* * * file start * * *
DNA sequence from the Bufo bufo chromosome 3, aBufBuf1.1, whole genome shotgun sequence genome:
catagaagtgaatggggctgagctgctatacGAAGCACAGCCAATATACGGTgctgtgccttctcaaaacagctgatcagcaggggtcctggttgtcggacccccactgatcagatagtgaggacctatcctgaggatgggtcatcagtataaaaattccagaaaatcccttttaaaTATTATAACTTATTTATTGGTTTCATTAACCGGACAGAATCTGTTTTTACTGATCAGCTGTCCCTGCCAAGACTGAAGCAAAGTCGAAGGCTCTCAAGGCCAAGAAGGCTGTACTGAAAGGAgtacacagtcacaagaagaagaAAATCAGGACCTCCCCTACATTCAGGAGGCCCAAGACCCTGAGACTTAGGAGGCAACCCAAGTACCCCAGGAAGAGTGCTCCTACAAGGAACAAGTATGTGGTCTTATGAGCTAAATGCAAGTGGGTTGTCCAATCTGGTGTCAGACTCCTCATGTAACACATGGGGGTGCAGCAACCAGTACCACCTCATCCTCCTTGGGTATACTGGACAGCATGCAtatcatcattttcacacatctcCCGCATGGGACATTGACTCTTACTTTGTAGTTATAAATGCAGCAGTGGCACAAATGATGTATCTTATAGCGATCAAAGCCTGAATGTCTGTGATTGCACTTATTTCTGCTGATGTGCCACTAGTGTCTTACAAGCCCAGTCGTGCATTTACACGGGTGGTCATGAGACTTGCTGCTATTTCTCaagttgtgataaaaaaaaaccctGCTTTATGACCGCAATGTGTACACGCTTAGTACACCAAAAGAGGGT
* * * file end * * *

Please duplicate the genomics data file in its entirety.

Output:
DNA sequence from the Bufo bufo chromosome 3, aBufBuf1.1, whole genome shotgun sequence genome:
catagaagtgaatggggctgagctgctatacGAAGCACAGCCAATATACGGTgctgtgccttctcaaaacagctgatcagcaggggtcctggttgtcggacccccactgatcagatagtgaggacctatcctgaggatgggtcatcagtataaaaattccagaaaatcccttttaaaTATTATAACTTATTTATTGGTTTCATTAACCGGACAGAATCTGTTTTTACTGATCAGCTGTCCCTGCCAAGACTGAAGCAAAGTCGAAGGCTCTCAAGGCCAAGAAGGCTGTACTGAAAGGAgtacacagtcacaagaagaagaAAATCAGGACCTCCCCTACATTCAGGAGGCCCAAGACCCTGAGACTTAGGAGGCAACCCAAGTACCCCAGGAAGAGTGCTCCTACAAGGAACAAGTATGTGGTCTTATGAGCTAAATGCAAGTGGGTTGTCCAATCTGGTGTCAGACTCCTCATGTAACACATGGGGGTGCAGCAACCAGTACCACCTCATCCTCCTTGGGTATACTGGACAGCATGCAtatcatcattttcacacatctcCCGCATGGGACATTGACTCTTACTTTGTAGTTATAAATGCAGCAGTGGCACAAATGATGTATCTTATAGCGATCAAAGCCTGAATGTCTGTGATTGCACTTATTTCTGCTGATGTGCCACTAGTGTCTTACAAGCCCAGTCGTGCATTTACACGGGTGGTCATGAGACTTGCTGCTATTTCTCaagttgtgataaaaaaaaaccctGCTTTATGACCGCAATGTGTACACGCTTAGTACACCAAAAGAGGGT